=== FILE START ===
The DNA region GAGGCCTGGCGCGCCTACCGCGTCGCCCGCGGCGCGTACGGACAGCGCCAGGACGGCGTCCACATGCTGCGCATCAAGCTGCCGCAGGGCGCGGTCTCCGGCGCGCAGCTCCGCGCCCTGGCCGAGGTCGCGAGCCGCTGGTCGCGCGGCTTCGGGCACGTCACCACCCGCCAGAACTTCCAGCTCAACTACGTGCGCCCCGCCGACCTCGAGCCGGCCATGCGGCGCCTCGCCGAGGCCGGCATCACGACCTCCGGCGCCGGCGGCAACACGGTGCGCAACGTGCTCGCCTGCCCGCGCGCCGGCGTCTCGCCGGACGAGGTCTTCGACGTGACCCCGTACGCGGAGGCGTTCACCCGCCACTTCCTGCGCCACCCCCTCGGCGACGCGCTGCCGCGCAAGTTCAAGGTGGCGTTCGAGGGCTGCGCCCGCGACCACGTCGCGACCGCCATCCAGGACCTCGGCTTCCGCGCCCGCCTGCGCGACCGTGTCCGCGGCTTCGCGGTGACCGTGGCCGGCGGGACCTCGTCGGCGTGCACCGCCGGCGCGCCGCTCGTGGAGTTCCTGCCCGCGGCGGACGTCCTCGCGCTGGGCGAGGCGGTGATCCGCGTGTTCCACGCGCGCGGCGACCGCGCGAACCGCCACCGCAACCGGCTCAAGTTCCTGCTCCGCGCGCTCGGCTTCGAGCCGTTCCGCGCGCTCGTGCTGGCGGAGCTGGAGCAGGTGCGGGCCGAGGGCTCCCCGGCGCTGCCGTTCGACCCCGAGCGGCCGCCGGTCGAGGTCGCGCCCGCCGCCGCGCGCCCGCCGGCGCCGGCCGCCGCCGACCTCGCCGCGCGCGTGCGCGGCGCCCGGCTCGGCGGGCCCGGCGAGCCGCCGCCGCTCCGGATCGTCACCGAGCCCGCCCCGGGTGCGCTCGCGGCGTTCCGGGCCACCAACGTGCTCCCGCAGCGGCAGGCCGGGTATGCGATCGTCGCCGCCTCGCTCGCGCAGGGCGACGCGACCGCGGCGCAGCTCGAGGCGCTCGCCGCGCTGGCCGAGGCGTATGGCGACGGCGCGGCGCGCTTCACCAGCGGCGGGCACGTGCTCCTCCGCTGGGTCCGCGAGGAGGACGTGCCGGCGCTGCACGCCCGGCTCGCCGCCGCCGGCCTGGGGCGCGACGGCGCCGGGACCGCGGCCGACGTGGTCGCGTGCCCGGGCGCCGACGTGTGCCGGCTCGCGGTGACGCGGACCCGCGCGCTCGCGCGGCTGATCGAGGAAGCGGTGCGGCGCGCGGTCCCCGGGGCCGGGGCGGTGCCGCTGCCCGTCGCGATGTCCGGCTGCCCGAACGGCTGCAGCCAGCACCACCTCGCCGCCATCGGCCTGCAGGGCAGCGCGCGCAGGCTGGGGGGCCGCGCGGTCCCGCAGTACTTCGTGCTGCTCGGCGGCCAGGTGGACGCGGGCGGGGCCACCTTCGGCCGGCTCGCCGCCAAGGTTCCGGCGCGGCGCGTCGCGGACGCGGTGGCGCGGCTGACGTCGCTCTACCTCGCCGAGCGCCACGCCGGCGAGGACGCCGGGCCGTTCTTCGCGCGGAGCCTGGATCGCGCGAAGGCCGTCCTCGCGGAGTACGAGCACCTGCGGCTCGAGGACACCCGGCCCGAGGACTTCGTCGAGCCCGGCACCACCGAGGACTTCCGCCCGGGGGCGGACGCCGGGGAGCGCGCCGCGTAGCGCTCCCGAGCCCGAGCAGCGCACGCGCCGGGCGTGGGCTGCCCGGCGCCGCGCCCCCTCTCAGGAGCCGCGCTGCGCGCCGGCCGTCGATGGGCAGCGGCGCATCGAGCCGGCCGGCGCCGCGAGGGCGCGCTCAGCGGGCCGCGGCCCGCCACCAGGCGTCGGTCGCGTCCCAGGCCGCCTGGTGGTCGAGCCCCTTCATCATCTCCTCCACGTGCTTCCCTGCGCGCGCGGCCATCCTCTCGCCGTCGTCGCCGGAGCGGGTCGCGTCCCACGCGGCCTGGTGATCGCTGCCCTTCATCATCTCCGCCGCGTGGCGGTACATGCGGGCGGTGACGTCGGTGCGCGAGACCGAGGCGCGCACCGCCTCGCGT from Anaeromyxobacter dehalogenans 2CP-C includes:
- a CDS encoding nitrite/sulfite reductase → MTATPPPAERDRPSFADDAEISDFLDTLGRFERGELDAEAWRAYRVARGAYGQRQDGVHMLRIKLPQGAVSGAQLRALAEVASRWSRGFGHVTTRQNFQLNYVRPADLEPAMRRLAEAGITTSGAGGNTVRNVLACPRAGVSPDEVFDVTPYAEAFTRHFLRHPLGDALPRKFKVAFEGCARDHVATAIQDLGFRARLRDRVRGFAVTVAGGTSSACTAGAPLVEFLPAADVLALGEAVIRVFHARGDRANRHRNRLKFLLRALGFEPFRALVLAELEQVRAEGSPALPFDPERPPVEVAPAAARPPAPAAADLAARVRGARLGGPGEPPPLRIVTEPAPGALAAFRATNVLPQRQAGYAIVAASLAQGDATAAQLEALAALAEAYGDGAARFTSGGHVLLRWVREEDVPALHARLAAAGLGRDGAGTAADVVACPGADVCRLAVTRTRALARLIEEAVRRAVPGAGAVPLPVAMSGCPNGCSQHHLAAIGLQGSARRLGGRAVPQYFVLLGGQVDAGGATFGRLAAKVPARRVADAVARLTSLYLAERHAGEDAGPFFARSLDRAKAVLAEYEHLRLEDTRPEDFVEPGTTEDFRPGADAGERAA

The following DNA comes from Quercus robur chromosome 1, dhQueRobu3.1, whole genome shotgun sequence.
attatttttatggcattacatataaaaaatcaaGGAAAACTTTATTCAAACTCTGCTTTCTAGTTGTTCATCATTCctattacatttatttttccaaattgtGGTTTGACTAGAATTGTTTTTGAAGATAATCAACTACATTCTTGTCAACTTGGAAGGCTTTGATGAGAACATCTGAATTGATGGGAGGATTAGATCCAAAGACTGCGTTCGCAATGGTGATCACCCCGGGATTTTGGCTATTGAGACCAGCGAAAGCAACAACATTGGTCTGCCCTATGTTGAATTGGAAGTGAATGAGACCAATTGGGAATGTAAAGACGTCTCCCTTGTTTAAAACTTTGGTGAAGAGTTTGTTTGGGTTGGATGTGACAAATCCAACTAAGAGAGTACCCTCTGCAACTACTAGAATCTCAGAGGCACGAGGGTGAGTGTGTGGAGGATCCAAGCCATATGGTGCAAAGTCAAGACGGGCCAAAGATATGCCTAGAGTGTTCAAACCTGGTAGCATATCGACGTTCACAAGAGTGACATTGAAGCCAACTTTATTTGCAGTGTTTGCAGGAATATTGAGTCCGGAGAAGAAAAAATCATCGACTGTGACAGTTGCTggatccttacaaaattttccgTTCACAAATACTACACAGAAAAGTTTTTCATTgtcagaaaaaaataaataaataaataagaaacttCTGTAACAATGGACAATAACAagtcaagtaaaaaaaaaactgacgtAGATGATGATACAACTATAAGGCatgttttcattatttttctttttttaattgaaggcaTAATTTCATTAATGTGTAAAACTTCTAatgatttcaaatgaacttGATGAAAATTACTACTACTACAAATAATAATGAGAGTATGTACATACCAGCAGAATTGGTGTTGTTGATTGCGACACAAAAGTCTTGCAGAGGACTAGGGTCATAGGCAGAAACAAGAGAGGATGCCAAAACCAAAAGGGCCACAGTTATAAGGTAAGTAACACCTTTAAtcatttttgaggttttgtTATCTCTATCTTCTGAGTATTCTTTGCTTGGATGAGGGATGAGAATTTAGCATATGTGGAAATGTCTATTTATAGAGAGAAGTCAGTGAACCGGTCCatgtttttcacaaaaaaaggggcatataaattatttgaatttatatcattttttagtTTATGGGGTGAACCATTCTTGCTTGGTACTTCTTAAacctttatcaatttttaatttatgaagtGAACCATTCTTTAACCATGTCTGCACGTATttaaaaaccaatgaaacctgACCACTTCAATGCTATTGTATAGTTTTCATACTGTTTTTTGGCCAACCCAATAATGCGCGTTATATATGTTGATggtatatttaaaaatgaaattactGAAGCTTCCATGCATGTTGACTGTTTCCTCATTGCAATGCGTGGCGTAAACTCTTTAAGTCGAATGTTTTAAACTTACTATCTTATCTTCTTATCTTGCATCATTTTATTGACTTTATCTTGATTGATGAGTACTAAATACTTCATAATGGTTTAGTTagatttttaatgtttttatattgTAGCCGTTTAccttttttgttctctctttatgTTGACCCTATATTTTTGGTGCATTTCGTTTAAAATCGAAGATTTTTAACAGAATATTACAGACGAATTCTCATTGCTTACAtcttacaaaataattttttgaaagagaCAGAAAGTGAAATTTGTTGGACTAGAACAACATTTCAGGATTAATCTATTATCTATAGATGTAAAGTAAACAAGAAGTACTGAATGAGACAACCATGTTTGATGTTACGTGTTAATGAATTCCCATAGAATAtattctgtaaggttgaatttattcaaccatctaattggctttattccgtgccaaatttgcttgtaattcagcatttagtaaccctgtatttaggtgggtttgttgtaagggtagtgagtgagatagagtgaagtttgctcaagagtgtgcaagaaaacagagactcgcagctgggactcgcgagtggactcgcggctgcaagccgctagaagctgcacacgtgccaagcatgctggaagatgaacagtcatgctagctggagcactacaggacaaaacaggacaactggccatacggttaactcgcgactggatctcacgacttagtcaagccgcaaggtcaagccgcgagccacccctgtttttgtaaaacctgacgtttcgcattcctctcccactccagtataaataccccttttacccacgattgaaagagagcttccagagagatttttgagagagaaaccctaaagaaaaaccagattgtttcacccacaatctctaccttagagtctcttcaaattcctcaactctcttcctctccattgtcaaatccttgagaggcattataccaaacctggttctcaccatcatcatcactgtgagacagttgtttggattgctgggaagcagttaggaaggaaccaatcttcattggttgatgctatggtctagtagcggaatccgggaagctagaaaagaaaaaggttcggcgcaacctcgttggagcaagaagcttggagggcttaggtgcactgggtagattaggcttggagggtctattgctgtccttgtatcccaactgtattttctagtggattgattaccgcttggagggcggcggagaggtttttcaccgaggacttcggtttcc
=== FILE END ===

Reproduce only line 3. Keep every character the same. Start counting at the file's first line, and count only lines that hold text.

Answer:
The following DNA comes from Quercus robur chromosome 1, dhQueRobu3.1, whole genome shotgun sequence.